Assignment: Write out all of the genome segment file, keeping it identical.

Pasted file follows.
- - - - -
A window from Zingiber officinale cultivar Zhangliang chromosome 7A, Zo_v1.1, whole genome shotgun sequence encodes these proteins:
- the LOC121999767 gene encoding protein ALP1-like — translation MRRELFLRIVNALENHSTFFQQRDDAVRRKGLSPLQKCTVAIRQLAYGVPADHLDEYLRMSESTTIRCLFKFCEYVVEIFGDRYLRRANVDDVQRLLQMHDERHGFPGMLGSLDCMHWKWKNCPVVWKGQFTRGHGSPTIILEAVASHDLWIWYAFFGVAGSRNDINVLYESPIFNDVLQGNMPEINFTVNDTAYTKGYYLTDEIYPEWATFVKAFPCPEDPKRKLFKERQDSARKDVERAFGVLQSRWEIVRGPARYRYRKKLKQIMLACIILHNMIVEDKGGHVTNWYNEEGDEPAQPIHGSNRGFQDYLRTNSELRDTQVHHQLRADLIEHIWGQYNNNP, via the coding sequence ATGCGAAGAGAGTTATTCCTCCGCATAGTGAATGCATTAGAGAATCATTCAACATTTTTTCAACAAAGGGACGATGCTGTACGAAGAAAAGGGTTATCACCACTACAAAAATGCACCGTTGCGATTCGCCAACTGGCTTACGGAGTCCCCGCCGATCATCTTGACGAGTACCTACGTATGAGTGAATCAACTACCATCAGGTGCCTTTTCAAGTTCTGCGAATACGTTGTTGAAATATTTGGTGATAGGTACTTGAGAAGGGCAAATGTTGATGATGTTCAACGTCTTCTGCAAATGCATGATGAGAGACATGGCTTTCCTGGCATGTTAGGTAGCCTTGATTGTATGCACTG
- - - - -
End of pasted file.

A window from Zingiber officinale cultivar Zhangliang chromosome 7A, Zo_v1.1, whole genome shotgun sequence encodes these proteins:
- the LOC121999767 gene encoding protein ALP1-like — translation MRRELFLRIVNALENHSTFFQQRDDAVRRKGLSPLQKCTVAIRQLAYGVPADHLDEYLRMSESTTIRCLFKFCEYVVEIFGDRYLRRANVDDVQRLLQMHDERHGFPGMLGSLDCMHWKWKNCPVVWKGQFTRGHGSPTIILEAVASHDLWIWYAFFGVAGSRNDINVLYESPIFNDVLQGNMPEINFTVNDTAYTKGYYLTDEIYPEWATFVKAFPCPEDPKRKLFKERQDSARKDVERAFGVLQSRWEIVRGPARYRYRKKLKQIMLACIILHNMIVEDKGGHVTNWYNEEGDEPAQPIHGSNRGFQDYLRTNSELRDTQVHHQLRADLIEHIWGQYNNNP, via the coding sequence ATGCGAAGAGAGTTATTCCTCCGCATAGTGAATGCATTAGAGAATCATTCAACATTTTTTCAACAAAGGGACGATGCTGTACGAAGAAAAGGGTTATCACCACTACAAAAATGCACCGTTGCGATTCGCCAACTGGCTTACGGAGTCCCCGCCGATCATCTTGACGAGTACCTACGTATGAGTGAATCAACTACCATCAGGTGCCTTTTCAAGTTCTGCGAATACGTTGTTGAAATATTTGGTGATAGGTACTTGAGAAGGGCAAATGTTGATGATGTTCAACGTCTTCTGCAAATGCATGATGAGAGACATGGCTTTCCTGGCATGTTAGGTAGCCTTGATTGTATGCACTG